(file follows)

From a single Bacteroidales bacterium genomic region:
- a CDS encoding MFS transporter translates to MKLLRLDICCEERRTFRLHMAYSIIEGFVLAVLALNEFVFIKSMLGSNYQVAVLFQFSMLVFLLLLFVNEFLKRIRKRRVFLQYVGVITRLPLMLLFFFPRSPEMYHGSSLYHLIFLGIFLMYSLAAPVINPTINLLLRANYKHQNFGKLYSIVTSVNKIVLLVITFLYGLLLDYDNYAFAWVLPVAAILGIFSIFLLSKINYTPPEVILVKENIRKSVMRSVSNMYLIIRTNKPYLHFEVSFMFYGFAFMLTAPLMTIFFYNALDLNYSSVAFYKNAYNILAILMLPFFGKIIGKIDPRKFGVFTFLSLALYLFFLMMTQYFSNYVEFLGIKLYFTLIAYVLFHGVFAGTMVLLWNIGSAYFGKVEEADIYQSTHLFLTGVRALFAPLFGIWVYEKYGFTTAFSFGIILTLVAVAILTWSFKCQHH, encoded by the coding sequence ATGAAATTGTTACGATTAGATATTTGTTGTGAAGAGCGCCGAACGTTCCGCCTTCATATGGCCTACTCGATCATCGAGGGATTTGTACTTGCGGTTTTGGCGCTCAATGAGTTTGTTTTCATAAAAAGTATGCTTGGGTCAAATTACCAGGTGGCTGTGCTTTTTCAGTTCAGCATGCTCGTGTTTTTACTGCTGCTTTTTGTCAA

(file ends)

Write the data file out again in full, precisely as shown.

From a single Bacteroidales bacterium genomic region:
- a CDS encoding MFS transporter translates to MKLLRLDICCEERRTFRLHMAYSIIEGFVLAVLALNEFVFIKSMLGSNYQVAVLFQFSMLVFLLLLFVNEFLKRIRKRRVFLQYVGVITRLPLMLLFFFPRSPEMYHGSSLYHLIFLGIFLMYSLAAPVINPTINLLLRANYKHQNFGKLYSIVTSVNKIVLLVITFLYGLLLDYDNYAFAWVLPVAAILGIFSIFLLSKINYTPPEVILVKENIRKSVMRSVSNMYLIIRTNKPYLHFEVSFMFYGFAFMLTAPLMTIFFYNALDLNYSSVAFYKNAYNILAILMLPFFGKIIGKIDPRKFGVFTFLSLALYLFFLMMTQYFSNYVEFLGIKLYFTLIAYVLFHGVFAGTMVLLWNIGSAYFGKVEEADIYQSTHLFLTGVRALFAPLFGIWVYEKYGFTTAFSFGIILTLVAVAILTWSFKCQHH, encoded by the coding sequence ATGAAATTGTTACGATTAGATATTTGTTGTGAAGAGCGCCGAACGTTCCGCCTTCATATGGCCTACTCGATCATCGAGGGATTTGTACTTGCGGTTTTGGCGCTCAATGAGTTTGTTTTCATAAAAAGTATGCTTGGGTCAAATTACCAGGTGGCTGTGCTTTTTCAGTTCAGCATGCTCGTGTTTTTACTGCTGCTTTTTGTCAA